‘Musical brain,’ giant marble ‘retainers’ among new High Line Park artworks

Rendering of a work in the Musical Brain series Raul NIeves HIgh Line
Rendering of a work in The Musical Brain series. (Raul de Nieves/High Line)

The High Line in Manhattan announced new artworks commissioned for the park in the 2020-21 season, including a musical group installation and sculptures.

The works will open in April 2020 along the park on Manhattan’s West Side, and run through March 2021.

The group show “The Musical Brain” — named for a short story by Argentine writer Cesar Aria — will feature works by eight artists, and is based on how music can bring people together and help to understand the world, according to High Line Art. 

The works will explore different ways music can be made with various objects in the world, and different meanings music can have, including in historical, political, playful or performative ways. A railway spike will become a bell in one piece, discarded objects will be explored for musical potential, and young people will sing warnings about saving the planet.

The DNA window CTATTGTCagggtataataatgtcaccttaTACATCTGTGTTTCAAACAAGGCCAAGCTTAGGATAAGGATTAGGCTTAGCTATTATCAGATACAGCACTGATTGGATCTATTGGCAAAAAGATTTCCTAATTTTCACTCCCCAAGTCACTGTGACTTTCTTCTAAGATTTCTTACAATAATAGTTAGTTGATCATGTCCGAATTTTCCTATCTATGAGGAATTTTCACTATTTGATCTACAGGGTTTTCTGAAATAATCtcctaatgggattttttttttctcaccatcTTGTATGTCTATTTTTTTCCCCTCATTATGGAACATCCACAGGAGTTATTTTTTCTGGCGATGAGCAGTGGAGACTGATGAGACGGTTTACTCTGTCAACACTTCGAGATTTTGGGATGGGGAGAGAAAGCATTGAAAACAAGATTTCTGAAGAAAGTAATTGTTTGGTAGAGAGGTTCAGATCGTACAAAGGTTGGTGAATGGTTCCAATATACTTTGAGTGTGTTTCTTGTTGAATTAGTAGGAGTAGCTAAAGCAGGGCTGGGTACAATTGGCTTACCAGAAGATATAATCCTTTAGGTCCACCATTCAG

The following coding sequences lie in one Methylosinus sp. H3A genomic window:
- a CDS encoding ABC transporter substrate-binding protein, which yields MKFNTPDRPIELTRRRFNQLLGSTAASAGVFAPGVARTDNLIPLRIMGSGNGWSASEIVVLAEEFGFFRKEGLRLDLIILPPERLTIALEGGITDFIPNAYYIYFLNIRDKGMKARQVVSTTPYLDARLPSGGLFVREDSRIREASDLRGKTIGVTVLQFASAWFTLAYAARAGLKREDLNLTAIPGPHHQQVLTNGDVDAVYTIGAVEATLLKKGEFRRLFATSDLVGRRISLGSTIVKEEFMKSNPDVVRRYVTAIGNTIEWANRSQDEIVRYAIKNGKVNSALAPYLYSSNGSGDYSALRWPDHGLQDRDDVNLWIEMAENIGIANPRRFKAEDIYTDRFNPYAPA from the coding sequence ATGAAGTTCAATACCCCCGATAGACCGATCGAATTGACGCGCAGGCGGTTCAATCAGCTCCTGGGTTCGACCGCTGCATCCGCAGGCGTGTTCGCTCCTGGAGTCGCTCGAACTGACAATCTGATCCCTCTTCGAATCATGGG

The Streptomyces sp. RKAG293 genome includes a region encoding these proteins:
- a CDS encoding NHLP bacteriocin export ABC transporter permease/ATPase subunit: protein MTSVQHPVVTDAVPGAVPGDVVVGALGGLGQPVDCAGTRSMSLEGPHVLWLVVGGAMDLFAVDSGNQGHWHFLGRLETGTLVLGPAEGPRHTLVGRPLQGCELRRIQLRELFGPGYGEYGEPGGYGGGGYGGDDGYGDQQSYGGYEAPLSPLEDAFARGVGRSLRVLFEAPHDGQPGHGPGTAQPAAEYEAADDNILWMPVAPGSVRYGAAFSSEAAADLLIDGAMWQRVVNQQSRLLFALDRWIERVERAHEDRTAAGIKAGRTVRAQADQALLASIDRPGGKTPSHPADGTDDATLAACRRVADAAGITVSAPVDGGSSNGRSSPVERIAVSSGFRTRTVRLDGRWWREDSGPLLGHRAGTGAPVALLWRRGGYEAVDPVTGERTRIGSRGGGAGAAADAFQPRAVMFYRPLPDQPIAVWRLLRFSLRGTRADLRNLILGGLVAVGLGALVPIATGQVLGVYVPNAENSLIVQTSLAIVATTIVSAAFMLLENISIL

Another commissioned work is a sculpture by New York artist Hannah Levy called “Retainer,” which is an oversized orthodontic retainer — nearly as big as park benches — from carved marble and stainless steel to be installed at West 23rd Street.

The work is part of a series of retainers by Levy, and is meant to complement the surrounding High Line and also comment on markers of social status, according to High Line Art, in having straight teeth, including the high price of orthodontics.

“This year’s commissions demonstrate how today’s talented artists reflect on the world around them, in turns playful, thoughtful, and hopeful,” said Cecilia Alemani, Director and Chief Curator of High Line art, in a statement. “From engaging with music’s transformative and connecting powers, to imagining the potential for reconsideration and regeneration in design and the built environment, to more deeply considering the people and spaces around us, these artists will activate the public space of the High Line in exciting ways.”

Another upcoming work will be “57 Forms of Liberty,” by Ibrahim Mahama, which is a sculpture of an inverted industrial tank with a tree growing out of the top.

The sprouting tree invokes the torch of the Statue of Liberty, according to High Line Art, and Mahama explores interactions with industrial, modern materials and how we live in the world, which is echoed in the High Line’s own industrial past and transformation into a park.

That artwork will be installed at the park’s Northern Spur Preserve, near West 16th Street.